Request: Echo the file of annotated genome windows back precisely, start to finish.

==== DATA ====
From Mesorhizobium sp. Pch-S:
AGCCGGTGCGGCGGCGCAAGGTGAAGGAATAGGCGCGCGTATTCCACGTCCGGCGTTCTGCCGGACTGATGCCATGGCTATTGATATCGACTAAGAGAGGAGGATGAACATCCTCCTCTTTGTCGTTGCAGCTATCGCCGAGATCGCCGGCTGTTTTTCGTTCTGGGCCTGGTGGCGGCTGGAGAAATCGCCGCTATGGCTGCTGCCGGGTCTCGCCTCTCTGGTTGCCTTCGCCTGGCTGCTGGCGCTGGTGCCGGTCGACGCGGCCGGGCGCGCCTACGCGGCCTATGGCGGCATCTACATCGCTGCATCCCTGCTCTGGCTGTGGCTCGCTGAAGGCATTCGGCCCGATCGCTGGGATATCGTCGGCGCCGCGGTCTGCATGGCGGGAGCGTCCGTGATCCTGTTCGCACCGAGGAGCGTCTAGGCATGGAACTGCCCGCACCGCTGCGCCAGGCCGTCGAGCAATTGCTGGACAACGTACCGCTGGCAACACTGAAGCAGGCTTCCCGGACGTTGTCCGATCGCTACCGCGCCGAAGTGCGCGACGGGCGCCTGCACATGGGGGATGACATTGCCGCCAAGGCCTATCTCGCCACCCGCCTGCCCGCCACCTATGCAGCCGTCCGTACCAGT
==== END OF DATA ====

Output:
From Mesorhizobium sp. Pch-S:
AGCCGGTGCGGCGGCGCAAGGTGAAGGAATAGGCGCGCGTATTCCACGTCCGGCGTTCTGCCGGACTGATGCCATGGCTATTGATATCGACTAAGAGAGGAGGATGAACATCCTCCTCTTTGTCGTTGCAGCTATCGCCGAGATCGCCGGCTGTTTTTCGTTCTGGGCCTGGTGGCGGCTGGAGAAATCGCCGCTATGGCTGCTGCCGGGTCTCGCCTCTCTGGTTGCCTTCGCCTGGCTGCTGGCGCTGGTGCCGGTCGACGCGGCCGGGCGCGCCTACGCGGCCTATGGCGGCATCTACATCGCTGCATCCCTGCTCTGGCTGTGGCTCGCTGAAGGCATTCGGCCCGATCGCTGGGATATCGTCGGCGCCGCGGTCTGCATGGCGGGAGCGTCCGTGATCCTGTTCGCACCGAGGAGCGTCTAGGCATGGAACTGCCCGCACCGCTGCGCCAGGCCGTCGAGCAATTGCTGGACAACGTACCGCTGGCAACACTGAAGCAGGCTTCCCGGACGTTGTCCGATCGCTACCGCGCCGAAGTGCGCGACGGGCGCCTGCACATGGGGGATGACATTGCCGCCAAGGCCTATCTCGCCACCCGCCTGCCCGCCACCTATGCAGCCGTCCGTACCAGT